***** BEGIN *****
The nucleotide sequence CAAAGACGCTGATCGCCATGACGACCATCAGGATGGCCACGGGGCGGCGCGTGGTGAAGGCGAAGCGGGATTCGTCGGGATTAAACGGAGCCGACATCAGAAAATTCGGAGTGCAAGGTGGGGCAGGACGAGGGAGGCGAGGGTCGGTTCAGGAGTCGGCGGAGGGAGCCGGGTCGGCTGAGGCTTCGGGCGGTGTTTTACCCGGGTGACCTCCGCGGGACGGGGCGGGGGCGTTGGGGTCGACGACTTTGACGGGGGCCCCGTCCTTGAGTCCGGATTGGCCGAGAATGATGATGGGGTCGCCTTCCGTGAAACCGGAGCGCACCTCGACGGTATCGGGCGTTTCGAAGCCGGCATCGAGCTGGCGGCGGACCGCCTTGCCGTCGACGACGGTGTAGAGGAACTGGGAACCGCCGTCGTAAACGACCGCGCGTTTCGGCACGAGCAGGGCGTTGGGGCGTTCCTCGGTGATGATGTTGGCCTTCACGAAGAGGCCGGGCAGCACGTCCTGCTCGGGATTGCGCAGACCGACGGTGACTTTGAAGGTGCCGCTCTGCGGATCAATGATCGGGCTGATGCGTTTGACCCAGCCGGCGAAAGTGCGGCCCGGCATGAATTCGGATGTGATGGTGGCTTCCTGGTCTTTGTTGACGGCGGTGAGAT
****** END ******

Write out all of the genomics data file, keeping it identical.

The nucleotide sequence CAAAGACGCTGATCGCCATGACGACCATCAGGATGGCCACGGGGCGGCGCGTGGTGAAGGCGAAGCGGGATTCGTCGGGATTAAACGGAGCCGACATCAGAAAATTCGGAGTGCAAGGTGGGGCAGGACGAGGGAGGCGAGGGTCGGTTCAGGAGTCGGCGGAGGGAGCCGGGTCGGCTGAGGCTTCGGGCGGTGTTTTACCCGGGTGACCTCCGCGGGACGGGGCGGGGGCGTTGGGGTCGACGACTTTGACGGGGGCCCCGTCCTTGAGTCCGGATTGGCCGAGAATGATGATGGGGTCGCCTTCCGTGAAACCGGAGCGCACCTCGACGGTATCGGGCGTTTCGAAGCCGGCATCGAGCTGGCGGCGGACCGCCTTGCCGTCGACGACGGTGTAGAGGAACTGGGAACCGCCGTCGTAAACGACCGCGCGTTTCGGCACGAGCAGGGCGTTGGGGCGTTCCTCGGTGATGATGTTGGCCTTCACGAAGAGGCCGGGCAGCACGTCCTGCTCGGGATTGCGCAGACCGACGGTGACTTTGAAGGTGCCGCTCTGCGGATCAATGATCGGGCTGATGCGTTTGACCCAGCCGGCGAAAGTGCGGCCCGGCATGAATTCGGATGTGATGGTGGCTTCCTGGTCTTTGTTGACGGCGGTGAGAT